WFS1 is highly expressed in pancreatic β cells that are specialized for the production and regulated secretion of insulin to control blood glucose levels. In β cells, ER stress signaling needs to be tightly regulated to adapt to the frequent fluctuations of blood glucose levels and to produce the proper amount of insulin in response to the need for it (34
). To achieve tight regulation, mammals may have developed WFS1 as a regulator of HRD1 function in addition to SEL1. Higher expression of WFS1 in β cells, therefore, prevents hyperactivation of ER stress signaling in these cells that are particularly sensitive to disruption of ER homeostasis and dysregulation of the UPR. Therefore, WFS1 has a role in protecting β cells from death by acting as an ER stress signaling suppressor.
Mutations in the gene encoding WFS1 cause Wolfram syndrome, a genetic form of diabetes and neurodegeneration. It has been proposed that a high level of ER stress causes β cell death and neurodegeneration in this disorder. Collectively, our results suggest that a loss-of-function mutation of WFS1 causes the instability of an E3 ligase, HRD1, leading to the upregulation of ATF6α protein and hyperactivation of ATF6α signaling. Therefore, we predict that a loss-of-function or hypomorphic mutation of the WFS1, HRD1, or ATF6α genes can cause ER stress–related disorders, such as diabetes, neurodegeneration, and bipolar disorder. Indeed, it has been shown recently that common variants in WFS1 confer risk of type 2 diabetes (14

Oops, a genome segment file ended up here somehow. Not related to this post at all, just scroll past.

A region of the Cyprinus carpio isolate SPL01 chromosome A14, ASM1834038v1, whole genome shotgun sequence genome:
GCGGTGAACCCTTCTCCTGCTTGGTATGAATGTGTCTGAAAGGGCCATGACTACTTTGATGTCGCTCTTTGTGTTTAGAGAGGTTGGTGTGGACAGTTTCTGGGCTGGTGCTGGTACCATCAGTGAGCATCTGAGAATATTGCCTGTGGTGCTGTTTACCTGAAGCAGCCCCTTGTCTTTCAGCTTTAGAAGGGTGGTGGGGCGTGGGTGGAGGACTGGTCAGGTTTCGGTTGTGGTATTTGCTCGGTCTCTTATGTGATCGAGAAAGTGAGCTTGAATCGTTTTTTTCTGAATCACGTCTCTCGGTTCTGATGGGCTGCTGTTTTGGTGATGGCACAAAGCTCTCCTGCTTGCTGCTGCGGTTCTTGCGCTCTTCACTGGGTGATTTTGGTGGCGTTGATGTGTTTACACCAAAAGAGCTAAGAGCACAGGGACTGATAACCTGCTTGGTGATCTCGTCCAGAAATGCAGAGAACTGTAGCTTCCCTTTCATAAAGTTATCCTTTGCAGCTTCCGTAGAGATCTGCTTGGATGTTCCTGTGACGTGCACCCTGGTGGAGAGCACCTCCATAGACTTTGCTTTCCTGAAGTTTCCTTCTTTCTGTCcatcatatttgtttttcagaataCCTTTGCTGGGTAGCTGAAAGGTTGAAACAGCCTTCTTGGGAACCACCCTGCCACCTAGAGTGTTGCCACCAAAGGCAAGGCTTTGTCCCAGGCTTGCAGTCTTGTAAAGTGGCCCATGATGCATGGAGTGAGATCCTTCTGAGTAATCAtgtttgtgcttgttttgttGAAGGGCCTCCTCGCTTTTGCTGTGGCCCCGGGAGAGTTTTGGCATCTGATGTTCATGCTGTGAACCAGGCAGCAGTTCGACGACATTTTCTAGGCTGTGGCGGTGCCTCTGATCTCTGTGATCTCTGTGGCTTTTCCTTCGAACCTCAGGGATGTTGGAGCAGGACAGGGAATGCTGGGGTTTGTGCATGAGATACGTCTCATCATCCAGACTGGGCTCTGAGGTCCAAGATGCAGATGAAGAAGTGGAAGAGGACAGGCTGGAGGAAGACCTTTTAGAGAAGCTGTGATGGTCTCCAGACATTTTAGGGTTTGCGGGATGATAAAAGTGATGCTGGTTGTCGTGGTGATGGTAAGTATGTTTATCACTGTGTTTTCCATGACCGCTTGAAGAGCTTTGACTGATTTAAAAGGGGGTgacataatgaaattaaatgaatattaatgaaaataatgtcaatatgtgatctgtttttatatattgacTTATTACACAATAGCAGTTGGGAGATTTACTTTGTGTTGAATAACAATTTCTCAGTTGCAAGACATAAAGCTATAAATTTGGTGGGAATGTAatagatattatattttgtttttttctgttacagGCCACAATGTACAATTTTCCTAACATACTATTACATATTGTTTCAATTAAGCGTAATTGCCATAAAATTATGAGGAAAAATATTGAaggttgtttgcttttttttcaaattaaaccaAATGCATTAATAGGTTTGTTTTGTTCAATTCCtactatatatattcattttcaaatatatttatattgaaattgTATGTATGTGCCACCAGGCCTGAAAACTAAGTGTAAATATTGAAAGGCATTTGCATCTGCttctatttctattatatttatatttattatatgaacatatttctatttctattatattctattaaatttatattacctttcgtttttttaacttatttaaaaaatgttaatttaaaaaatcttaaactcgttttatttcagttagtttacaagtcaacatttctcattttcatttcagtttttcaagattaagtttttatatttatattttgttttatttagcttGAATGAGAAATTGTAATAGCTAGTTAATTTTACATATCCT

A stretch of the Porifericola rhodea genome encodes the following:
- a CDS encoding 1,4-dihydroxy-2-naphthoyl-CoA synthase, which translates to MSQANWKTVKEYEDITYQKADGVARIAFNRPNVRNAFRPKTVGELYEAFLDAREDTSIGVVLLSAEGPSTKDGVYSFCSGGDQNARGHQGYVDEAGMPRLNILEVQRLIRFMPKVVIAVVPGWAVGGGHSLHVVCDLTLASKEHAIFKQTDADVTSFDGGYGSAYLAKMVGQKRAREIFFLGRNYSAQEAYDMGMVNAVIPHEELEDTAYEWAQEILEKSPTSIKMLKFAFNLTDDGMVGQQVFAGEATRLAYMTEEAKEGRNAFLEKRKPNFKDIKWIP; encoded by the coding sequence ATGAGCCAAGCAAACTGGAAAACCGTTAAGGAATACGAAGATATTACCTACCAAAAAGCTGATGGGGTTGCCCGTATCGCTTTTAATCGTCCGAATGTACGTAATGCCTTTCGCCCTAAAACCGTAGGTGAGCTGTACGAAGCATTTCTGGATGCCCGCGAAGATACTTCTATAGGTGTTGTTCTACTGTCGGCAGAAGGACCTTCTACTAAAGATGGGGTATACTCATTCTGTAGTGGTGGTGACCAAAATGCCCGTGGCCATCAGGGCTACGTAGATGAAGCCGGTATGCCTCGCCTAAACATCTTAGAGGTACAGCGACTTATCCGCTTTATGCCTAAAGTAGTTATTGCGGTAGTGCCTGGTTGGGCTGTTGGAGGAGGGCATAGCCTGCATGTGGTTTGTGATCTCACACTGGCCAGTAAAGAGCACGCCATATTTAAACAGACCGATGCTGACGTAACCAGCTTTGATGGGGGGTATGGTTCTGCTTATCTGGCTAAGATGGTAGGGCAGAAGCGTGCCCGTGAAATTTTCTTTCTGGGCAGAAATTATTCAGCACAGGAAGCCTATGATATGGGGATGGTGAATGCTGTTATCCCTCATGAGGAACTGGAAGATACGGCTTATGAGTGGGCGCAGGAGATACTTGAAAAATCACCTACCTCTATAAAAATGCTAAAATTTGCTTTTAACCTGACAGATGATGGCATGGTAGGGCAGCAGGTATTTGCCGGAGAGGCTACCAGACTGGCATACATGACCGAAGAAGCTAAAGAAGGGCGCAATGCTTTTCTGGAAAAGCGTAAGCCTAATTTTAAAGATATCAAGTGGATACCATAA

), and there is a link between WFS1 mutations and type 1A diabetes (38
). It has also been shown that ATF6α polymorphisms and haplotypes are associated with impaired glucose homeostasis and type 2 diabetes (40
). Excessive β cell loss is a component of both type 1 and type 2 diabetes (41
); therefore, WFS1 may have a key role in the protection of these cells from apoptosis through the tight regulation of ER stress signaling, thereby suppressing the diabetes phenotype. In addition, about 60% of patients with Wolfram syndrome have some mental disturbance such as severe depression, psychosis, or organic brain syndrome, as well as impulsive verbal and physical aggression (42
). The heterozygotes who do not have Wolfram syndrome are 26-fold more likely than noncarriers to have a psychiatric hospitalization (43
). The relative risk of psychiatric hospitalization for depression was estimated to be 7.1 in these heterozygotes (44
). Therefore, it is possible that dysregulation of a negative feedback loop of ER stress signaling may have a pathological role in psychiatric illness.
In this study, we focused on determining the physiological function of WFS1 in ER stress signaling because of its implication in diabetes, neurodegeneration, and bipolar disorder. We propose that WFS1 has a critical function in the regulation of ER stress signaling and prevents secretory cells, such as pancreatic β cells, from dysfunction and premature death caused by hyperactivation of ER stress signaling through its interaction with the transcription factor ATF6α. WFS1 could therefore be a key target for prevention and/or therapy of ER stress–mediated diseases such as diabetes, neurodegenerative diseases, and bipolar disorder.